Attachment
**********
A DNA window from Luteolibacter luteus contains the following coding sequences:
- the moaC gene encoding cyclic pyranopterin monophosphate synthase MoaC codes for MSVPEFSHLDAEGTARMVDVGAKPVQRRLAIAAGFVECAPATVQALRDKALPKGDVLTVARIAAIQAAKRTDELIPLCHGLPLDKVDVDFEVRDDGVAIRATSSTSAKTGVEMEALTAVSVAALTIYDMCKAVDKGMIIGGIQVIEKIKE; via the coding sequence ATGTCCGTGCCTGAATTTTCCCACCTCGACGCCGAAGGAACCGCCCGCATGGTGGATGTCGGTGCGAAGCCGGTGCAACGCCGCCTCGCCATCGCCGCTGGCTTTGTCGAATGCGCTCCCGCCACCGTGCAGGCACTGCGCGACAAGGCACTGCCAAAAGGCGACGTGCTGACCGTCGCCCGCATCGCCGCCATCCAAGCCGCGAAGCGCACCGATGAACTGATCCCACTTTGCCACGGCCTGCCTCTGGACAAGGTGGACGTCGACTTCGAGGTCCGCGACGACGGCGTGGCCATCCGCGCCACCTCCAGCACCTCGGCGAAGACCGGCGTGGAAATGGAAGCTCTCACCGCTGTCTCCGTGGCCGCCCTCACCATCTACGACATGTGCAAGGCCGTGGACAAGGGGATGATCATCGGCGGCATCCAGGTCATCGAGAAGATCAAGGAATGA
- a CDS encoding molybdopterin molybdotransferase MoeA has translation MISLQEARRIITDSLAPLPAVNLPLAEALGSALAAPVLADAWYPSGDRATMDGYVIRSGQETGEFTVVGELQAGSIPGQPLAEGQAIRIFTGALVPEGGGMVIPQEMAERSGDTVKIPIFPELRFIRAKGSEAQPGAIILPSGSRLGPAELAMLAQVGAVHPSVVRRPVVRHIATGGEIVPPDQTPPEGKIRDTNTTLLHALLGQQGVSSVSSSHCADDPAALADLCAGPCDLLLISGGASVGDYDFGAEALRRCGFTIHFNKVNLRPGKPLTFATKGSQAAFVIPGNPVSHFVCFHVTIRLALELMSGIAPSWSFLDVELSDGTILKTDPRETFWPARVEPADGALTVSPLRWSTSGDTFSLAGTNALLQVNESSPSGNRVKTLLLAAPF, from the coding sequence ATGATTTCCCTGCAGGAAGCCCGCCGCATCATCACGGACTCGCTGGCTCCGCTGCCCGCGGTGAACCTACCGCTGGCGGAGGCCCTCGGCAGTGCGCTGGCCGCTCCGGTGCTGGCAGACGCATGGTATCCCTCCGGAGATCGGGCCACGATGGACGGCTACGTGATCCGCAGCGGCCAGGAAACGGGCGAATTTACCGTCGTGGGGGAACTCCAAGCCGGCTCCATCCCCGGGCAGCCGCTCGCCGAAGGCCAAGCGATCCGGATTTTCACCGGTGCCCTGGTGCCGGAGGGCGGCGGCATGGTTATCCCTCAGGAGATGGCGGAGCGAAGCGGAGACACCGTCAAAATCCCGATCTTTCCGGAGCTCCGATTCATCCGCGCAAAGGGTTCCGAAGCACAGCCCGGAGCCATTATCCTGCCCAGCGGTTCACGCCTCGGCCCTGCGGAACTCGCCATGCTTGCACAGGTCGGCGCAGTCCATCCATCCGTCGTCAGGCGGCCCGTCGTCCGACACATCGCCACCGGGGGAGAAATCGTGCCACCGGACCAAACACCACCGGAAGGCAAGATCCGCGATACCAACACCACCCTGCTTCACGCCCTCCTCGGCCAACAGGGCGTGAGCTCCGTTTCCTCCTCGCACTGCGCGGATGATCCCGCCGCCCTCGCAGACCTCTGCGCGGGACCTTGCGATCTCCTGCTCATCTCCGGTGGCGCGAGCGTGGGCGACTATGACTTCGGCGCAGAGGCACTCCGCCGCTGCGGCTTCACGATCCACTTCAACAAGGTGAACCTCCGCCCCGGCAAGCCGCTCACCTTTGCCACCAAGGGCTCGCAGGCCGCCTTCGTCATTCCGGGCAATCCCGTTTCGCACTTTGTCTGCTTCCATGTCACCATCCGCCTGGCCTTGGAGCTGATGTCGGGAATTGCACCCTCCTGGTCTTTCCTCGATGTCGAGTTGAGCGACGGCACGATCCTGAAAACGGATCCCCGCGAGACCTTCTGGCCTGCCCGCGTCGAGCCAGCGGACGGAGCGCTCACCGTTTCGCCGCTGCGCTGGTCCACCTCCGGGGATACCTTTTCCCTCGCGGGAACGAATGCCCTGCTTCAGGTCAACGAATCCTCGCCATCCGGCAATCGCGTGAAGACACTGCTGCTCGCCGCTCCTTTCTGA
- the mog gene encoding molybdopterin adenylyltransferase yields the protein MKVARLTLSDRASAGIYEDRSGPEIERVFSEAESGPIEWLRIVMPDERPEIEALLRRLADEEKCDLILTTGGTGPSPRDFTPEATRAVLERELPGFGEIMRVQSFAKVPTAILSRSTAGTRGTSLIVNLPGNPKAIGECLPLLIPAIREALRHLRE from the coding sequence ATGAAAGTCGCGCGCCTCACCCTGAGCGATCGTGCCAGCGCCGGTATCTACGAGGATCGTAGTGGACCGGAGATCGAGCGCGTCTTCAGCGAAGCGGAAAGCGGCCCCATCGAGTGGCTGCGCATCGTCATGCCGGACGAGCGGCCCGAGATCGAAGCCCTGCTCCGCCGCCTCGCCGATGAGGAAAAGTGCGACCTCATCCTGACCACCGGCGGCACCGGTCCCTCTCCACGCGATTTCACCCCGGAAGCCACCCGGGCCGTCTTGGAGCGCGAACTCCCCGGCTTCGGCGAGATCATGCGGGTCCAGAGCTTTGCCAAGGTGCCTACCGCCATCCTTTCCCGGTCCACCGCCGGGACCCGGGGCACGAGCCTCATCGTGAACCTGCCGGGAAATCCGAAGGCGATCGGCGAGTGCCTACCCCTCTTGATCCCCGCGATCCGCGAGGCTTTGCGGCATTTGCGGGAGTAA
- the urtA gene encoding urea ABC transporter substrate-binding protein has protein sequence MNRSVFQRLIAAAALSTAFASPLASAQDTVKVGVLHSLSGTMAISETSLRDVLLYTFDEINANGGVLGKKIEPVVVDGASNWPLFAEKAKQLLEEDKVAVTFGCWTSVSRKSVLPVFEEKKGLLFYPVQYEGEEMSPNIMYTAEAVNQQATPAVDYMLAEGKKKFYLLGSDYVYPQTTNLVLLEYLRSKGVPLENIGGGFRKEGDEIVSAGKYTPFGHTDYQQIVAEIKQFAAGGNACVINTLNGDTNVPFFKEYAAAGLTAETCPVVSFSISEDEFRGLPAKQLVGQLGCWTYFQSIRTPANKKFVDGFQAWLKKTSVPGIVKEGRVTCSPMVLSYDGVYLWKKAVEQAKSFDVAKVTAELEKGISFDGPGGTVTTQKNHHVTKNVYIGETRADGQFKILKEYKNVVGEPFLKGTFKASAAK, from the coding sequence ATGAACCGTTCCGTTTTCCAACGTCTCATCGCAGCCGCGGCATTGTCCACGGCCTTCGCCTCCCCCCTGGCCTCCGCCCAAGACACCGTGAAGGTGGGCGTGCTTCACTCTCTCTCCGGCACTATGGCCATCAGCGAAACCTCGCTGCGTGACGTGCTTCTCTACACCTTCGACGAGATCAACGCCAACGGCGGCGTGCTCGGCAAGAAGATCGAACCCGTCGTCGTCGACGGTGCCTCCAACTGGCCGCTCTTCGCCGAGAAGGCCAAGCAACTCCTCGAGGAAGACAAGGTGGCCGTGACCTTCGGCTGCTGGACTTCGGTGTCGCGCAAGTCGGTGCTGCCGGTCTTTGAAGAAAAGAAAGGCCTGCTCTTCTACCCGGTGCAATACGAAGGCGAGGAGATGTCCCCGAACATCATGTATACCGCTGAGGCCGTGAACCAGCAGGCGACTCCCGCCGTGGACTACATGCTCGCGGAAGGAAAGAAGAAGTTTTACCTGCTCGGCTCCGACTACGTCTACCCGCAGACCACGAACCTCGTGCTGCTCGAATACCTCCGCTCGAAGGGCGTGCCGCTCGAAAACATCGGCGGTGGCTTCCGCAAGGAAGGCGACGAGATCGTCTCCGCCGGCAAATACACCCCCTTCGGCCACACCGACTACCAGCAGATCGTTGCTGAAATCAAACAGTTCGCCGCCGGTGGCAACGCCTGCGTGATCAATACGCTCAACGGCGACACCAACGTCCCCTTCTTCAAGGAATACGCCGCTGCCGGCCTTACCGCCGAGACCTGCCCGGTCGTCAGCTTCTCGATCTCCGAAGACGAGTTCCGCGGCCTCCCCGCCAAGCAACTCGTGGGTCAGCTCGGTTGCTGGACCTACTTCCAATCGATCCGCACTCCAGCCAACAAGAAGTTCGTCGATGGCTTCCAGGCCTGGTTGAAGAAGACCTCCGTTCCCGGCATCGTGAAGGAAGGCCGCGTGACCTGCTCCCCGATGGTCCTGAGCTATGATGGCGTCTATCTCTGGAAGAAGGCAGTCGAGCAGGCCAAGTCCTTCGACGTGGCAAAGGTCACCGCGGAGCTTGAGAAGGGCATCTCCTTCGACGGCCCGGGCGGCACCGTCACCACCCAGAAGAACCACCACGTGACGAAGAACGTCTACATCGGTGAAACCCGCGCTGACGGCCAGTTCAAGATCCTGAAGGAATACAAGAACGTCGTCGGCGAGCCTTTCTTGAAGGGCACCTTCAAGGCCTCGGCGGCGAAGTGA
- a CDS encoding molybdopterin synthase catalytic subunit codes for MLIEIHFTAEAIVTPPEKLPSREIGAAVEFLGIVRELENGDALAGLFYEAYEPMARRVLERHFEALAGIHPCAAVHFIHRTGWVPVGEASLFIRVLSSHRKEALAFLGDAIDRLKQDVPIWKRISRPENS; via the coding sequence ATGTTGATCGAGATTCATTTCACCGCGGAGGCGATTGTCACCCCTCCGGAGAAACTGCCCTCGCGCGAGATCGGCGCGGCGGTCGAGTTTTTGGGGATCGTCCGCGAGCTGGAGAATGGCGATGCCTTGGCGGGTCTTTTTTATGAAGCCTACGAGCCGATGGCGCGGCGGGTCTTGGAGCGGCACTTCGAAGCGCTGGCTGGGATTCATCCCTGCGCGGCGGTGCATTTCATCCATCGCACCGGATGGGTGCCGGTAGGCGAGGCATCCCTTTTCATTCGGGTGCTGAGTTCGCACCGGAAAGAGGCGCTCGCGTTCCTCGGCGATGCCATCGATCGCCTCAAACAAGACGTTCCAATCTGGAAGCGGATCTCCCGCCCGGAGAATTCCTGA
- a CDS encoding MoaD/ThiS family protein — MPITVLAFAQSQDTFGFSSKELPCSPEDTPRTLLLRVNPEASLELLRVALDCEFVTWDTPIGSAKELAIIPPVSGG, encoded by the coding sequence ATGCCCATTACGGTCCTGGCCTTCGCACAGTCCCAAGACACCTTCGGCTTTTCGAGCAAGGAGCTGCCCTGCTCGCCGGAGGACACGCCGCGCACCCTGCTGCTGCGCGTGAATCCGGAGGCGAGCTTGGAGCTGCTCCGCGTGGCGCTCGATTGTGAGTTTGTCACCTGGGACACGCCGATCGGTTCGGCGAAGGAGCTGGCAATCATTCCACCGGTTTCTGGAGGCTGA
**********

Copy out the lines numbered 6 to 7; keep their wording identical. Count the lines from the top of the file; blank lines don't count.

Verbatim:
- a CDS encoding molybdopterin synthase catalytic subunit codes for MLIEIHFTAEAIVTPPEKLPSREIGAAVEFLGIVRELENGDALAGLFYEAYEPMARRVLERHFEALAGIHPCAAVHFIHRTGWVPVGEASLFIRVLSSHRKEALAFLGDAIDRLKQDVPIWKRISRPENS; via the coding sequence ATGTTGATCGAGATTCATTTCACCGCGGAGGCGATTGTCACCCCTCCGGAGAAACTGCCCTCGCGCGAGATCGGCGCGGCGGTCGAGTTTTTGGGGATCGTCCGCGAGCTGGAGAATGGCGATGCCTTGGCGGGTCTTTTTTATGAAGCCTACGAGCCGATGGCGCGGCGGGTCTTGGAGCGGCACTTCGAAGCGCTGGCTGGGATTCATCCCTGCGCGGCGGTGCATTTCATCCATCGCACCGGATGGGTGCCGGTAGGCGAGGCATCCCTTTTCATTCGGGTGCTGAGTTCGCACCGGAAAGAGGCGCTCGCGTTCCTCGGCGATGCCATCGATCGCCTCAAACAAGACGTTCCAATCTGGAAGCGGATCTCCCGCCCGGAGAATTCCTGA
- a CDS encoding MoaD/ThiS family protein — MPITVLAFAQSQDTFGFSSKELPCSPEDTPRTLLLRVNPEASLELLRVALDCEFVTWDTPIGSAKELAIIPPVSGG, encoded by the coding sequence ATGCCCATTACGGTCCTGGCCTTCGCACAGTCCCAAGACACCTTCGGCTTTTCGAGCAAGGAGCTGCCCTGCTCGCCGGAGGACACGCCGCGCACCCTGCTGCTGCGCGTGAATCCGGAGGCGAGCTTGGAGCTGCTCCGCGTGGCGCTCGATTGTGAGTTTGTCACCTGGGACACGCCGATCGGTTCGGCGAAGGAGCTGGCAATCATTCCACCGGTTTCTGGAGGCTGA